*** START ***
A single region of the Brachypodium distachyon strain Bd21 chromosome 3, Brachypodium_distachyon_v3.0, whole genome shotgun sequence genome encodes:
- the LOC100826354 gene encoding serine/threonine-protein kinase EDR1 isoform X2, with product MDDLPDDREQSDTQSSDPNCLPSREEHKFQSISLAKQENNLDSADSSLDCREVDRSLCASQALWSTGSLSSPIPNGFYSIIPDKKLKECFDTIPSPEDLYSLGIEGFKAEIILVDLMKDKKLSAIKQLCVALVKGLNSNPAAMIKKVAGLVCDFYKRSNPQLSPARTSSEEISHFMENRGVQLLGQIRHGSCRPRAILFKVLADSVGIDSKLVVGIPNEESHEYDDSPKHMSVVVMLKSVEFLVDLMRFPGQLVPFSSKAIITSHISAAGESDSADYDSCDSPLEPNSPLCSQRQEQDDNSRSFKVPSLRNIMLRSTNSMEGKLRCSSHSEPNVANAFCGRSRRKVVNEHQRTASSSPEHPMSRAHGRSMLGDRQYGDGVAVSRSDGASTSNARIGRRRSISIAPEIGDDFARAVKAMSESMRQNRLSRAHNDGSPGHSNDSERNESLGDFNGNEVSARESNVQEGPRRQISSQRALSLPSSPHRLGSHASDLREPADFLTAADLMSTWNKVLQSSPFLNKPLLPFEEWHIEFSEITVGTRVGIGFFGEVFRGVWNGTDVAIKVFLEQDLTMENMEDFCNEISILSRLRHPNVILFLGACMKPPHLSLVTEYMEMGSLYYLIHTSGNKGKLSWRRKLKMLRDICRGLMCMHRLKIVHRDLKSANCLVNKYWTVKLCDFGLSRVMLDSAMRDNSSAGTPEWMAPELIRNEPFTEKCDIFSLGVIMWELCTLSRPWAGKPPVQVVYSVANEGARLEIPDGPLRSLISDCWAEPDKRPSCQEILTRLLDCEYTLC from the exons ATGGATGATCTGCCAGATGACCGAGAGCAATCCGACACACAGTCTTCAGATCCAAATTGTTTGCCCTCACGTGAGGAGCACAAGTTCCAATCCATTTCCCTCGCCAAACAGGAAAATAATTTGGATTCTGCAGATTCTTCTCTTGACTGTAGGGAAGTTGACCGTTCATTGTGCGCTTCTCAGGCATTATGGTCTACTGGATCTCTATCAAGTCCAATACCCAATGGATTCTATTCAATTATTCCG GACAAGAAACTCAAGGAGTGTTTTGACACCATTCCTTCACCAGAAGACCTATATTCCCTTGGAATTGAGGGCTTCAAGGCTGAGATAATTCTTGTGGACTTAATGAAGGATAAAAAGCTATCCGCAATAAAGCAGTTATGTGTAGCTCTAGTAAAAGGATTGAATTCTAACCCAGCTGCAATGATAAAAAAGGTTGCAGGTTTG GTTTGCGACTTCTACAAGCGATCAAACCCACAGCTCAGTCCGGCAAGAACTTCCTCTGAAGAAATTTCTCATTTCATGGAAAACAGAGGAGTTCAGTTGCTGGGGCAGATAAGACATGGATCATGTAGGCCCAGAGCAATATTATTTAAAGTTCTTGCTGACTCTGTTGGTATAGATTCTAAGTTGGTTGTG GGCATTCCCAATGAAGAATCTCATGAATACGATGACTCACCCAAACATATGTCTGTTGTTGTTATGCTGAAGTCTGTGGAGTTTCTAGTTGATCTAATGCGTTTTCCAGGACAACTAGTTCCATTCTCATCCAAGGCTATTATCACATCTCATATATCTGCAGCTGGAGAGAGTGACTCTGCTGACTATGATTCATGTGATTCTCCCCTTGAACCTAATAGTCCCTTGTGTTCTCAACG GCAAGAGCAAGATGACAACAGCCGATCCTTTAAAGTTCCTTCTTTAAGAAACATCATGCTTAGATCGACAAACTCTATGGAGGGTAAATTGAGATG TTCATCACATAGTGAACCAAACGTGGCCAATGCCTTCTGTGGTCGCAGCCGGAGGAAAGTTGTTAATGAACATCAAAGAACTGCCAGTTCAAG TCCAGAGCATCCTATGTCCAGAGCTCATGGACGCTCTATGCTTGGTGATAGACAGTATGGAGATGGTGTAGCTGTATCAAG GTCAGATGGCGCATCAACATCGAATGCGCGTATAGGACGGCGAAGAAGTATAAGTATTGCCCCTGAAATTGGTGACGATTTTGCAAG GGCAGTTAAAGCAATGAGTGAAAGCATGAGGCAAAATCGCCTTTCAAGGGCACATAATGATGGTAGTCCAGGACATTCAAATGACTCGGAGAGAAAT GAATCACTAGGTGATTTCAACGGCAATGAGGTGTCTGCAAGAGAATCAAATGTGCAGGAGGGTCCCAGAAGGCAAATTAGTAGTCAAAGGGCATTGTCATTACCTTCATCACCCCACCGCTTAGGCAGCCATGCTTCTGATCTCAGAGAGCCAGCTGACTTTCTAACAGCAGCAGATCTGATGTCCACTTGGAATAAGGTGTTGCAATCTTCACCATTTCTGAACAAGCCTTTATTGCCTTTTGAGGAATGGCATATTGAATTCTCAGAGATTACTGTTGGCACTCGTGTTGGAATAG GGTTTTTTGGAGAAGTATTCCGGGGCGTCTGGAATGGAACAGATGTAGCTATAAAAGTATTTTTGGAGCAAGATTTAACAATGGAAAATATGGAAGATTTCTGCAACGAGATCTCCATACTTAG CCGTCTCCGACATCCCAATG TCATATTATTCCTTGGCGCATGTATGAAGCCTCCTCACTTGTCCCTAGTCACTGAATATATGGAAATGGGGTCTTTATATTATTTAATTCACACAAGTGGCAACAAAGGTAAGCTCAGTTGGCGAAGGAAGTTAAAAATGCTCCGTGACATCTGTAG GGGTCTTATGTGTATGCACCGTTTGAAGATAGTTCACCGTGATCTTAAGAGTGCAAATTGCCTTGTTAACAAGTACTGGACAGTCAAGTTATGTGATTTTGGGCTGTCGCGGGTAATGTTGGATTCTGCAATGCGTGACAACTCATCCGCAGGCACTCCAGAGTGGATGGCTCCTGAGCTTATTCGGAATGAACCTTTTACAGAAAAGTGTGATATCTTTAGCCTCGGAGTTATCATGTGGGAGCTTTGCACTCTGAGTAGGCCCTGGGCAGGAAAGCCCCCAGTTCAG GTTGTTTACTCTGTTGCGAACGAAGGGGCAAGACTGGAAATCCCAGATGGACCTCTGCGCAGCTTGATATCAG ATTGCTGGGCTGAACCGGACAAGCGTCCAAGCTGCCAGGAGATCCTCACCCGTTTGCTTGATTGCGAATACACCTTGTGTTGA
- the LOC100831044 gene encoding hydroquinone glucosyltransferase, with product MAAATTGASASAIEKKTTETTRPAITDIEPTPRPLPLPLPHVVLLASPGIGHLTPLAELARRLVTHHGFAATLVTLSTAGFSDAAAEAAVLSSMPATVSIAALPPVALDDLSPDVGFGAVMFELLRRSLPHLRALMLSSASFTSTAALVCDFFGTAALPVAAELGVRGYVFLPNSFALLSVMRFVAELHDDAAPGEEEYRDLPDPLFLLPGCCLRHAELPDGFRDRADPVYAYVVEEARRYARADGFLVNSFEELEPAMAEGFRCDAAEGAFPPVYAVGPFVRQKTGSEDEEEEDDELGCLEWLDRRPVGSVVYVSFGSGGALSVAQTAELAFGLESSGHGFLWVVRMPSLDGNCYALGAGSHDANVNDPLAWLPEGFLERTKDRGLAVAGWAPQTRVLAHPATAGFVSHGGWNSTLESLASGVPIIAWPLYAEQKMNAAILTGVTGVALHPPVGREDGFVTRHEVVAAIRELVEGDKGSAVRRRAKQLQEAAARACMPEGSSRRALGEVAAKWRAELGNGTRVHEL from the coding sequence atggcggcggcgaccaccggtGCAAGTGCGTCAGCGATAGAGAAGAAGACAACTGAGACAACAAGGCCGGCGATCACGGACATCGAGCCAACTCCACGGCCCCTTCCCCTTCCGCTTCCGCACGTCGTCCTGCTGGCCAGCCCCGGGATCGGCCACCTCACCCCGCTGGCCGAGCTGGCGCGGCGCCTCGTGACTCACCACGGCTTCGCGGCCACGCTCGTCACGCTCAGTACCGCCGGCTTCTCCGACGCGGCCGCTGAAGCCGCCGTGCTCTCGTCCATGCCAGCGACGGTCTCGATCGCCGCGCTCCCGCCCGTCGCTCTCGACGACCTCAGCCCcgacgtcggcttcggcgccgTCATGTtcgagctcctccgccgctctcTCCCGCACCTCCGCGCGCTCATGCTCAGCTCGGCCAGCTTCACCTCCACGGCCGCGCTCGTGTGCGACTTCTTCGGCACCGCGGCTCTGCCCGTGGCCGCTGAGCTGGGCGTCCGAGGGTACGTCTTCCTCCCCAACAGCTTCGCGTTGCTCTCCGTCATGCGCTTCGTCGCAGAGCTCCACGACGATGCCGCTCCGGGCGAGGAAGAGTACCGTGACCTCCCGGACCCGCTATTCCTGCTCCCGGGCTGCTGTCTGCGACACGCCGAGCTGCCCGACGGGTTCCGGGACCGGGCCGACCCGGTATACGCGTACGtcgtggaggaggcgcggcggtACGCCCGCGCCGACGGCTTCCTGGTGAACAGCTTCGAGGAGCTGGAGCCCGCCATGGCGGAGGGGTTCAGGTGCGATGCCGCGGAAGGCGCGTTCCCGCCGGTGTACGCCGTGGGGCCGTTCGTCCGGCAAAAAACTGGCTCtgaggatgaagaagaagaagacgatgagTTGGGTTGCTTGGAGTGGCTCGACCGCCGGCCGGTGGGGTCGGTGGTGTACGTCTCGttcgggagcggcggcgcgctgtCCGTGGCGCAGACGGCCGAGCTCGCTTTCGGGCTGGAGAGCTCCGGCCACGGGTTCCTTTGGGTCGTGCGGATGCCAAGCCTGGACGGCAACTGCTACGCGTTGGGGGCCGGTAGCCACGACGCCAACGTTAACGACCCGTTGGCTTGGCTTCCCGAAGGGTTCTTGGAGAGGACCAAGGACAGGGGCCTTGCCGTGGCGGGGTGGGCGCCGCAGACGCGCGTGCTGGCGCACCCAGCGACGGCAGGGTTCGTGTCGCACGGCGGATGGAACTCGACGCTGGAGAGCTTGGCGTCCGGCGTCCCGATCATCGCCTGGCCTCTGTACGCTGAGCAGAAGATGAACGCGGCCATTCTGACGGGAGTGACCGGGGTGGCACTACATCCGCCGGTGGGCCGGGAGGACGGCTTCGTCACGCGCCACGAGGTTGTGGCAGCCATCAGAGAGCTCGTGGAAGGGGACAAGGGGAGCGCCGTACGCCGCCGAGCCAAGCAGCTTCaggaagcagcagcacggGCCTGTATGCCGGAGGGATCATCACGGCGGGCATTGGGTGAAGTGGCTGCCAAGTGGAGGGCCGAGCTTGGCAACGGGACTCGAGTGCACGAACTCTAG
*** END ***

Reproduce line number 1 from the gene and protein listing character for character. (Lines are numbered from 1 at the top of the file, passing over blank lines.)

A single region of the Brachypodium distachyon strain Bd21 chromosome 3, Brachypodium_distachyon_v3.0, whole genome shotgun sequence genome encodes: